An outbreak of a novel Escherichia coli (E. coli) strain resistant to antibiotics has been linked to contaminated endoscopes in a Washington state hospital. The study indicates that industry standard cleaning guidelines, which were exceeded by hospital staff, may not be sufficient for sterilizing endoscopes adequately. The research was published online in Infection Control & Hospital Epidemiology.
“Although the endoscopes had been reprocessed according to industry standards, we identified contaminated endoscopes that might have facilitated the transmission of the multidrug-resistant organism,” says Kristen Wendorf, MD, MS, lead author of the study. “In the wake of the recent outbreak of CRE due to contaminated endoscopes, we suspect endoscope-associated transmission of bacteria is more common than recognized and not adequately prevented by current reprocessing guidelines.”
During a period of November 2012 through August 2013, a hospital in Washington state experienced an outbreak of the rare E.coli bacteria, initially identified through molecular testing of isolate bacteria by the Washington State Public Health Laboratory. Testing identified a cluster of carbapenem-resistant E. coli with distinct genetic markers, suggesting a common source.
Researchers collaborated with hospital staff to conduct a public health investigation to determine the extent of the outbreak, identify potential sources of transmission and design, and implement infection control measures to prevent future cases.
The investigation identified 32 patients with the specific bacteria. All patients had severe pancreatic or biliary disease and had undergone endoscopic retrograde cholangiopancreatography (ERCP). A manufacturer review of the endoscope cleaning procedures found the hospital’s process to be above industry standards. However, the review found serious defects in the endoscopes that were not apparent during hospital testing. While testing the scopes for bacteria, researcher also found half of the reprocessed scopes harbored bacteria, including the two used in ERCP procedures that tested positive for the specific E.coli bacteria. Even after an overhaul by the manufacturer, these scopes harbored bacteria in the elevator channel.
More than 30 percent of patients infected with the bacteria died during the investigation and seven of the deaths occurred during hospitalization within 30 days of the date the E.coli isolate was obtained, although it is not possible to determine whether an infection contributed to the deaths. The primary diagnoses for the patients who died included pancreatic cancer, colon cancer, primary sclerosing cholangitis, and renal/pancreatic transplant.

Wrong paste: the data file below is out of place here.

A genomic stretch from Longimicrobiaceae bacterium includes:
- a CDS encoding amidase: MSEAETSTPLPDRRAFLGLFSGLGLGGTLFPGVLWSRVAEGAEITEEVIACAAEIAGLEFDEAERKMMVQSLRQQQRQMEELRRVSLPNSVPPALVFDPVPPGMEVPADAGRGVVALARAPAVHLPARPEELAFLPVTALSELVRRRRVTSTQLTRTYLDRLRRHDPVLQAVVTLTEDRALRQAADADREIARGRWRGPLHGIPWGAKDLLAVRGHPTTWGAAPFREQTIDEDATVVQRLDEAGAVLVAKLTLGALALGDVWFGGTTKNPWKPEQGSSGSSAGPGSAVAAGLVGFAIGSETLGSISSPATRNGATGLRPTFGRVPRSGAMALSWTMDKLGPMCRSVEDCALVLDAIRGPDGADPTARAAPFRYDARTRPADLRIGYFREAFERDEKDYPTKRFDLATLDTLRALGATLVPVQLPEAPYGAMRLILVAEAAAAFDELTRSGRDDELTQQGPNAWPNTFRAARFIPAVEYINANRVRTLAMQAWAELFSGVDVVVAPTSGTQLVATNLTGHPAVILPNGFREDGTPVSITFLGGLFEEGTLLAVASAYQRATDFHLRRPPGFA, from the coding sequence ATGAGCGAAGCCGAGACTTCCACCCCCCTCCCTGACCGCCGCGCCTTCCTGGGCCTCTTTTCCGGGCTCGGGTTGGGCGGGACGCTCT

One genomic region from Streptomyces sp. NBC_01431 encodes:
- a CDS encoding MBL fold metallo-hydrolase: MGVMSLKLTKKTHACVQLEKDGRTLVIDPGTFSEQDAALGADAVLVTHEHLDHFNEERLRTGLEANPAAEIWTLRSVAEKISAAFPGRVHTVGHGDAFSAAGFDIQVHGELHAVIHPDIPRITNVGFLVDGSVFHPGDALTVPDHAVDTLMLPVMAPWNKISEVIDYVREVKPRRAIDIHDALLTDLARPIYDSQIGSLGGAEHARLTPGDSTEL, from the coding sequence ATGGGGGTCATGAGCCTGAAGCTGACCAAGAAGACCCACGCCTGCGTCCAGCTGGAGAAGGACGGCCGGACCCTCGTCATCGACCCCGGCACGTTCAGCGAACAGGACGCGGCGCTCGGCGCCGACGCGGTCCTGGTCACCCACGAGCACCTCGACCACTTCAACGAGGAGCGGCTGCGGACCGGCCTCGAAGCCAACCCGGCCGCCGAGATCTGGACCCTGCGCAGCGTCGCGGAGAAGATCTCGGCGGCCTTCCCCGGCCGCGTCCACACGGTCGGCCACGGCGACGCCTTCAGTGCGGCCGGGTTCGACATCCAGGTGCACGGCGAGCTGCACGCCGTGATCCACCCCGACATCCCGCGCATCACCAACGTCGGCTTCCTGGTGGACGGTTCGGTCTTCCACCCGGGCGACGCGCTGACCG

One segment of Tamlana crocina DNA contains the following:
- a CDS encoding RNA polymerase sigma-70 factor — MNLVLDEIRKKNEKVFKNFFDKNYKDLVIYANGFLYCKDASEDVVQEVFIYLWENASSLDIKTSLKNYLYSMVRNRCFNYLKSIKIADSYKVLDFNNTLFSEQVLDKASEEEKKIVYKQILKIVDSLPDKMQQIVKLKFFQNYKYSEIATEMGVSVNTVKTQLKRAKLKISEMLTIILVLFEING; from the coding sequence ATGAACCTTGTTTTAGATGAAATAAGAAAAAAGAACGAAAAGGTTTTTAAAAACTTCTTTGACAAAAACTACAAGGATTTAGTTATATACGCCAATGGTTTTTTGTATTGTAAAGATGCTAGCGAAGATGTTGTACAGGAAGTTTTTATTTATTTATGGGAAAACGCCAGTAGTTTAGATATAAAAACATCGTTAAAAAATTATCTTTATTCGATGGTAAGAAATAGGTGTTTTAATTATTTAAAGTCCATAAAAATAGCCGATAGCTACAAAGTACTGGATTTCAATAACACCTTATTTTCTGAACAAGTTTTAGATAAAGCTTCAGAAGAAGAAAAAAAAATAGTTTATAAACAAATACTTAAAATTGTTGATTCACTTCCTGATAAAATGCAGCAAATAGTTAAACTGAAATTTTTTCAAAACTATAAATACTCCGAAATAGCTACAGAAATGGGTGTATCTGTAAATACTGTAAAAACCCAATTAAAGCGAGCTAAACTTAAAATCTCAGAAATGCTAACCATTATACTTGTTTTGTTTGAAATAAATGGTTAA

“The outbreak was detected through a public health surveillance program that was enhanced with the addition of molecular testing, and would likely have gone undetected otherwise,” says Wendorf. “Routine surveillance is crucial for promptly recognizing outbreaks and monitoring and responding to the ongoing threat from multidrug-resistant organisms in healthcare facilities.”
As a result of this outbreak, the hospital has undertaken costly and extraordinary measures to minimize risk for endoscope-related infection transmission. The facility now quarantines ERCP scopes after cleaning and does not release them for use until cultures are negative at 48 hours. Despite these additional safeguards, the hospital’s scopes continue to show signs of bacteria after cleaning and require additional cleaning before the next use.
While there are industry standards for cleaning these devices, maintenance guidelines are not available from the manufacturers. The researchers note the need to include evaluation and maintenance schedules in the approval processes of these devices in moving forward to ensure adequate cleaning processes.
Reference: Wendorf K, et al. Endoscopic Retrograde Cholangiopancreatography-Associated AmpC Escherichia coli. Infection Control & Hospital Epidemiology. Web. March 2015.
Source: Society for Healthcare Epidemiology of America (SHEA)